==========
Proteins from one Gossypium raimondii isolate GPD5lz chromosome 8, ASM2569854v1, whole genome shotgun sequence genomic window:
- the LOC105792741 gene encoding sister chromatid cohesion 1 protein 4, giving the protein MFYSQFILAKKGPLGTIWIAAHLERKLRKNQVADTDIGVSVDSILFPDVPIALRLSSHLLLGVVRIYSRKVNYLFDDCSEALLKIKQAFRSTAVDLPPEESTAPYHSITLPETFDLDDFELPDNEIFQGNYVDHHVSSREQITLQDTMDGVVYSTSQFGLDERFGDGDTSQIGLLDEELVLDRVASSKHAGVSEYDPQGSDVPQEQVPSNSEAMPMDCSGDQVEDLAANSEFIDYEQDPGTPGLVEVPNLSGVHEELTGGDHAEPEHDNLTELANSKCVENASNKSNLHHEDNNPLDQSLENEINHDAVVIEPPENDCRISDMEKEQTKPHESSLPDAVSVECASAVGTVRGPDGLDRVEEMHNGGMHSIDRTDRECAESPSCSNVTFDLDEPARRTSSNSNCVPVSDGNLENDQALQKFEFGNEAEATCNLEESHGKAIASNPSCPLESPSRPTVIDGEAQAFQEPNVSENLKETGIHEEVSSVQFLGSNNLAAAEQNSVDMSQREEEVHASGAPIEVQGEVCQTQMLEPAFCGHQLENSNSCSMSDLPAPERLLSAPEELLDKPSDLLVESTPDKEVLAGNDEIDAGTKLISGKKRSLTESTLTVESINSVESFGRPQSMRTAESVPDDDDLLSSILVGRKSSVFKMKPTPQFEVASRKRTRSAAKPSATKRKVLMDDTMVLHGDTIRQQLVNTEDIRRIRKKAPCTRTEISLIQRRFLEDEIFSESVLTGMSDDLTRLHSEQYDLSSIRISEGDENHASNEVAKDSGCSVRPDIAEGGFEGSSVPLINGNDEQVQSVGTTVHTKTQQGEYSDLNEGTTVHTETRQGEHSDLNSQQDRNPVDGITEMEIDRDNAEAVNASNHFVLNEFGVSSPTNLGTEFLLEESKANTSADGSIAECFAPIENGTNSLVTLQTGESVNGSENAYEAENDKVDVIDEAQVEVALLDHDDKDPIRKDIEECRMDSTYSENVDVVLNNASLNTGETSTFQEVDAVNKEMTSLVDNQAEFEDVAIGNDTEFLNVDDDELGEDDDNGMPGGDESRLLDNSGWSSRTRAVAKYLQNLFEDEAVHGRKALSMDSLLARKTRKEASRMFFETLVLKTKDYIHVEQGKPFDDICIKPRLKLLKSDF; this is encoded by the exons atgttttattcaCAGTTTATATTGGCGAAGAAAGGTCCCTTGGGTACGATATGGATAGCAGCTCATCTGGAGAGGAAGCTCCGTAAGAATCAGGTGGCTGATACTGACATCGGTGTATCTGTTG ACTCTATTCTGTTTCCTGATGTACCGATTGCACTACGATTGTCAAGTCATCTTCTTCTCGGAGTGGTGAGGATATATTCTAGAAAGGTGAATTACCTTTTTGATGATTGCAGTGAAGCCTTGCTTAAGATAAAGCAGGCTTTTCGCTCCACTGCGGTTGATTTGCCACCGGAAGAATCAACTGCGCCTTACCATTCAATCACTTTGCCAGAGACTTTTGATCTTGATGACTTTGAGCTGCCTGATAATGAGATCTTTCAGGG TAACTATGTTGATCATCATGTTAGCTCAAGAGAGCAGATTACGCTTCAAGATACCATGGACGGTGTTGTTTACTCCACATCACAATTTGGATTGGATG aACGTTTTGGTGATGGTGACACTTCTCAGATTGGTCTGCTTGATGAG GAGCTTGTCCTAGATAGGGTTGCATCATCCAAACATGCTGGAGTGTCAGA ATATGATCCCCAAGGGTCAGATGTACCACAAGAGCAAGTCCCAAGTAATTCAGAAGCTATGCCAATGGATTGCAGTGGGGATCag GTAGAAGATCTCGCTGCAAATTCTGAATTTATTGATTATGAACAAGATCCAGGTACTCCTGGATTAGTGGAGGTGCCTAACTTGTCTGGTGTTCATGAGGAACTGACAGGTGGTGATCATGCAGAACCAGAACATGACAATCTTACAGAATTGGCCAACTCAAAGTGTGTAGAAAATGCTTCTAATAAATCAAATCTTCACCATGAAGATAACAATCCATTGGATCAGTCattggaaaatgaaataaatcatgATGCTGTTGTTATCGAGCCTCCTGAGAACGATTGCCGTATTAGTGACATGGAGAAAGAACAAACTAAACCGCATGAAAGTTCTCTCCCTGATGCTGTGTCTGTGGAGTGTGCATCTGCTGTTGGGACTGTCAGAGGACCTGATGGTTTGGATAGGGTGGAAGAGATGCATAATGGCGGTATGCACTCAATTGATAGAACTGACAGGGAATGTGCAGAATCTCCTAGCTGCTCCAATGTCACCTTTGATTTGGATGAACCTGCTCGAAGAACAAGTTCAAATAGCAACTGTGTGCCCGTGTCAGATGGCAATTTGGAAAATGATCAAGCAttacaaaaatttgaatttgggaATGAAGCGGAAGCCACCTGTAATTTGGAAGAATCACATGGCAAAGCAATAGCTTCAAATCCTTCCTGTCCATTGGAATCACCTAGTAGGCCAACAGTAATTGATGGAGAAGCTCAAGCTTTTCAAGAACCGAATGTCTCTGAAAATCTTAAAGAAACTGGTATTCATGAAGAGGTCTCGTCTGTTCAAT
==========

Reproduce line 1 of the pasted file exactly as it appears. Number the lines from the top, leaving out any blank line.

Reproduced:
Proteins from one Gossypium raimondii isolate GPD5lz chromosome 8, ASM2569854v1, whole genome shotgun sequence genomic window: